This was followed up by a meeting on the 6 June 1770 at Church Lane, Whitechapel attended by Samuel Deacon (Barton), John Tarratt and Nathaniel Pickering (Kegworth), John Grimley (Loughborough), William Smith and George Hickling (Longford), Francis Smith and Thomas Perkins (Melbourn), Dan Taylor (Wadsworth), William Thompson (Boston), John Brittain (Church Lane), William Summers (The Park), John Knott (Eythorn), James Fenn (Deal), J. Stanger (Bessell’s Green), David Wilkin (Halstead), Charles Parman (Castle Headingham) and R. French (Coggeshall). Eight came from the Barton group and the remainder from Lincolnshire, Essex, Kent, London and Yorkshire.

This group laid the foundations for what was to become the New Connection. After the few years the groups from the south of England dropped away leaving only those in the Midlands and Yorkshire.

Two years later, in 1772, Dan Taylor persuaded the New Connection to pass a vote giving women equal rights in the church, making the New Connection possibly the first denomination in England formally to do so.

The following year, after fruitless attempts to start a church in Halifax, he was able to start one in Queenshead, now Queensbury, between Halifax and Bradford led by his brother, John Taylor.

Four years later, in 1777, this church spawned Haley Hill, the first General Baptist Church in Halifax. In 1780, he was able to start a church in Burnley and in 1783 he accepted an invitation to leave Birchcliffe and become minister at Haley Hill. But this was a brief stay as he had caught the eye of John Brittain, the minister at Church Lane, Whitechapel, and he was invited to move to Whitechapel, which he did, along with his wife and nine children in 1785. On both these occasions, Dan Taylor had not taken the decision on his own but had sought the advice of the New Connection Assembly.

London and the Academy

The next fifteen years saw Dan Taylor engaged on the one hand with the General Baptist Assembly which made several attempts to heal the rift with the New Connection churches and, on the other, with Andrew Fuller, who was leading a softening of the high Calvinism of some of the Particular Baptist Churches.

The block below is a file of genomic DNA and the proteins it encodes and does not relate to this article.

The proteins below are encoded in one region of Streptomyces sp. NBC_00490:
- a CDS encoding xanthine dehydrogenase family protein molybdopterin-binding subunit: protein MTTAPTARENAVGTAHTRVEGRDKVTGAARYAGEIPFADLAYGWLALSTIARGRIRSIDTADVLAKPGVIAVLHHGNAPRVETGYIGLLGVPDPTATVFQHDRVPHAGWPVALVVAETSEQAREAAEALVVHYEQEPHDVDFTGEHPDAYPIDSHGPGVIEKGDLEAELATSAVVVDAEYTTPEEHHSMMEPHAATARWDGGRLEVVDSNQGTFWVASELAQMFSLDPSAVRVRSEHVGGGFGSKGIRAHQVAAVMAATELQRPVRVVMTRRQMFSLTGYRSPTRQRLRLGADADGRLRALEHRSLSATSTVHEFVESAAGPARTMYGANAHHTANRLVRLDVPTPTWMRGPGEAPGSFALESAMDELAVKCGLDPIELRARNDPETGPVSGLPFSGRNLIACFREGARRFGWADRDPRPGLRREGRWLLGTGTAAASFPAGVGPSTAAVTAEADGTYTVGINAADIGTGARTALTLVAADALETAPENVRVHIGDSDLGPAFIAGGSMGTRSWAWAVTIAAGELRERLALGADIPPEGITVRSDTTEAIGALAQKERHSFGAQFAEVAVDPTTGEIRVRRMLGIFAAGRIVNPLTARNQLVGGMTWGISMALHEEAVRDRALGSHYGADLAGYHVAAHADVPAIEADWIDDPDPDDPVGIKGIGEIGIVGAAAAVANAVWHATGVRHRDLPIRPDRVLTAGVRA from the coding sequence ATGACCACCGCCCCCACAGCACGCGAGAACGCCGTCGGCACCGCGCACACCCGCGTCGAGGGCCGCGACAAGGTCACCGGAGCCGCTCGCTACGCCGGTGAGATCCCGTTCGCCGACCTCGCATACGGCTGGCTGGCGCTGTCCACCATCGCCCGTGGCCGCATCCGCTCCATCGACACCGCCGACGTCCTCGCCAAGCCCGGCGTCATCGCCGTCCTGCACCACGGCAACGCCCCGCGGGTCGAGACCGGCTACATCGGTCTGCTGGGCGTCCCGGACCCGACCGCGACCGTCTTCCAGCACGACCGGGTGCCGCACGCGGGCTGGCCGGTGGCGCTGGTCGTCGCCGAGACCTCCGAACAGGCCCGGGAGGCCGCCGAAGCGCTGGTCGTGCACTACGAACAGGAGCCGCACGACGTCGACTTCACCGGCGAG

In fact, Dan Taylor may have played a part in this because, when John Sutcliff, an assistant teacher in his school in Wadsworth, decided to become a Particular Baptist minister in 1769, he taught him Latin while John Fawcett taught him Greek before sending him off to Bristol Baptist College. It was John Sutcliff who arranged in 1784 for the republication of the arguments of the New England preacher, Jonathan Edwards, for abandoning strict Calvinism.

In 1793 Dan Taylor marked the death of his wife, Elizabeth, with a sermon on equal rights for women in church; she had borne him thirteen children.

In 1797 a proposal for a General Baptist Academy which had been floating around for some years came to fruition when Dan Taylor opened it, taking in his nephew, James Taylor, as his first student.

The admission of William Vidler, a supporter of Unitarianism, to the General Baptist Assembly in 1801 led to Dan Taylor finally breaking with the General Baptist Assembly in 1803.

His final years were marked by tragedy and financial difficulties. In 1809 his second wife, Elizabeth, and a daughter died; in 1810 the church reduced his salary, possibly because of the amount of time he was spending away from the church, and he had to sell his library to defray expenses. In 1811 he got married for the third time, this time to a much younger women who, sadly, died within a year. In 1813 the trustees of the Academy decided he was no longer up to it and the Academy was moved to Wisbech. However, the same year the New Connection formally banned Unitarianism and in 1816, at his last New Connection Assembly, the establishment of the General Baptist Missionary Society was approved.

He died on .

Bicentenary conference

A conference to mark the bicentenary of the death of Dan Taylor was held on Saturday, at Regent’s Park College, Oxford. The paper, Dan Taylor: a mature evangelical, was written as a response to this conference.